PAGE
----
Jed Diamond, Ph.D. has been a health-care professional for morethan 40 years. He is the author of 9 books, including
. He offers counseling to men, women, andcouples in his office in California or by phone with people throughoutthe U.S. and around the world. To receive a Free E-book on Men’sHealth and a free subscription to Jed’s e-newsletter go tohttp://facebook.com/menalivenow. If you enjoy my articles, pleasesubscribe. I write to everyone who joins my Scribd team. My newbook, my 10
Energy Medicine for Men
is due for publication inthe fall, 2011 or spring 2012.
Depression clearly has a harmful effect on physical health,although the biological reasons for the link between body andmind are unclear. It may be that depression affects healthbecause people develop a fatalistic attitude and stop taking careof themselves. Recently, a reader asked us: "Sometimes whenI'm feeling depressed, my body also feels achy or I feel tired. Arethese related?" Here’s what we know.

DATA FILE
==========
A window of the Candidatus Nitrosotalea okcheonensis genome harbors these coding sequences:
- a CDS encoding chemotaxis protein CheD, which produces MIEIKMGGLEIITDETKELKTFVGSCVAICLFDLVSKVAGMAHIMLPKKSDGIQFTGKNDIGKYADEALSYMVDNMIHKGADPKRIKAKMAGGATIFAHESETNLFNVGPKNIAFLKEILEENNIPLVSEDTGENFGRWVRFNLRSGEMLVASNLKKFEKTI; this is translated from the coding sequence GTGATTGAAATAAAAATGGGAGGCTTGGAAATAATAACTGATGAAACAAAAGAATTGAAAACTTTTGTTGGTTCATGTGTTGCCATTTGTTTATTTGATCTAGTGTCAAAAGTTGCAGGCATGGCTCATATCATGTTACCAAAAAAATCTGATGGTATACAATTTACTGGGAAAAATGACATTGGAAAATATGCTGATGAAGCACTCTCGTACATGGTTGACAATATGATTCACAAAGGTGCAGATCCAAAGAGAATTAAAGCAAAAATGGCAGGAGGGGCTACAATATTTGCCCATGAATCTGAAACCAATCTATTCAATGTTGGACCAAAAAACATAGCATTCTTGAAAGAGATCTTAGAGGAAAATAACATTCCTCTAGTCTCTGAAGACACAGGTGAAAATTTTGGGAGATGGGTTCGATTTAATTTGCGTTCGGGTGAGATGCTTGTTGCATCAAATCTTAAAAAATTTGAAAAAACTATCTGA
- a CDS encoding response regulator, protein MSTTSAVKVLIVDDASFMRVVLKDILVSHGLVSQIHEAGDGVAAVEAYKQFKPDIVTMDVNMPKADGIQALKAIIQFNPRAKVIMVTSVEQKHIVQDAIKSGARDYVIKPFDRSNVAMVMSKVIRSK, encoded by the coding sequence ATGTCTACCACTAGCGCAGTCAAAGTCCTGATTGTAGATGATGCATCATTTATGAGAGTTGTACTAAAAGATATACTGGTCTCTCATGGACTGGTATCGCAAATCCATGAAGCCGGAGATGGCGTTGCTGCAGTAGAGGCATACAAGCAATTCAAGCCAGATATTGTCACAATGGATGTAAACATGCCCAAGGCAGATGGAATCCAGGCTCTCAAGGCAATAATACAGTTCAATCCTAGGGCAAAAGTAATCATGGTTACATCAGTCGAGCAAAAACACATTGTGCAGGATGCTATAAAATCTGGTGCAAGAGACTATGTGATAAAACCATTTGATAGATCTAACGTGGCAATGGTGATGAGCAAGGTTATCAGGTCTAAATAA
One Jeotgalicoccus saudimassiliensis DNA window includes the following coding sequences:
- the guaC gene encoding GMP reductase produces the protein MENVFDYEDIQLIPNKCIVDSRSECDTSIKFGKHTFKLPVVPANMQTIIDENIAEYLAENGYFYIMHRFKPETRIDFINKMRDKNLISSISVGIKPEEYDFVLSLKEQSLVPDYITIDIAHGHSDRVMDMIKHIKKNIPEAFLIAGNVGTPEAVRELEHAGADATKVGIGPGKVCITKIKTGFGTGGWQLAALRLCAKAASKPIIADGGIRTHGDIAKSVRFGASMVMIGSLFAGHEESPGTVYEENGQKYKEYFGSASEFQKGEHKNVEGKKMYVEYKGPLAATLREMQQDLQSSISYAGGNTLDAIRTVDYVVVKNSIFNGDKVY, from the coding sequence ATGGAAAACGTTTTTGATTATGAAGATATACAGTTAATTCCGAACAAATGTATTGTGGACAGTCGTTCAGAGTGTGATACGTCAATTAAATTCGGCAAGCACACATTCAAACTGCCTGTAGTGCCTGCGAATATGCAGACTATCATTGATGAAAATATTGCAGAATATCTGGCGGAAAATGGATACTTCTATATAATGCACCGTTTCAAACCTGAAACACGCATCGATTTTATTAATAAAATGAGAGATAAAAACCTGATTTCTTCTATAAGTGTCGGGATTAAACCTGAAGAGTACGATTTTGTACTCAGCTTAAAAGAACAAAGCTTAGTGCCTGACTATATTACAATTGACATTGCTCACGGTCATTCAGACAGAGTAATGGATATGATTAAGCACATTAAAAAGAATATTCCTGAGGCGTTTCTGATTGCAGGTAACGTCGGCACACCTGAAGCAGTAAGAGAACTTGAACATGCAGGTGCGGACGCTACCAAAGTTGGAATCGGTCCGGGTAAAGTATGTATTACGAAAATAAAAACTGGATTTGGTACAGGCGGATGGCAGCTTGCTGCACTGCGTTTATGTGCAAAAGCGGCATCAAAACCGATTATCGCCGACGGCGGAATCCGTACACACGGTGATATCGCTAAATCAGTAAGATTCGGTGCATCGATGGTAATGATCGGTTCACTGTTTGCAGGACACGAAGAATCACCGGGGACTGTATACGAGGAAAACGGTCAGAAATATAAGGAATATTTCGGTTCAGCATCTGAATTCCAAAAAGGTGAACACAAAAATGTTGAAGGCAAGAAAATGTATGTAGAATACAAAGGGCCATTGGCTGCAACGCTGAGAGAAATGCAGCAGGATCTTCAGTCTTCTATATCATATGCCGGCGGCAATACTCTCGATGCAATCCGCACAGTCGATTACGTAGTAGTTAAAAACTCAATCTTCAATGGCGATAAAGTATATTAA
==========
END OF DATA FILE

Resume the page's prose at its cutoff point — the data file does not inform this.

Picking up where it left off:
According to information from
Johns Hopkins Health Alerts,
Depression involves a combination of emotional and physicalsymptoms. Some experts believe that the imbalance of brainchemicals that leads to depression can also affect how a personexperiences physical pain. Many people with depression suffer fromchronic pain or other physical symptoms, including headaches, backpain, muscle aches, joint pain, fatigue, insomnia, dizziness andweight changes.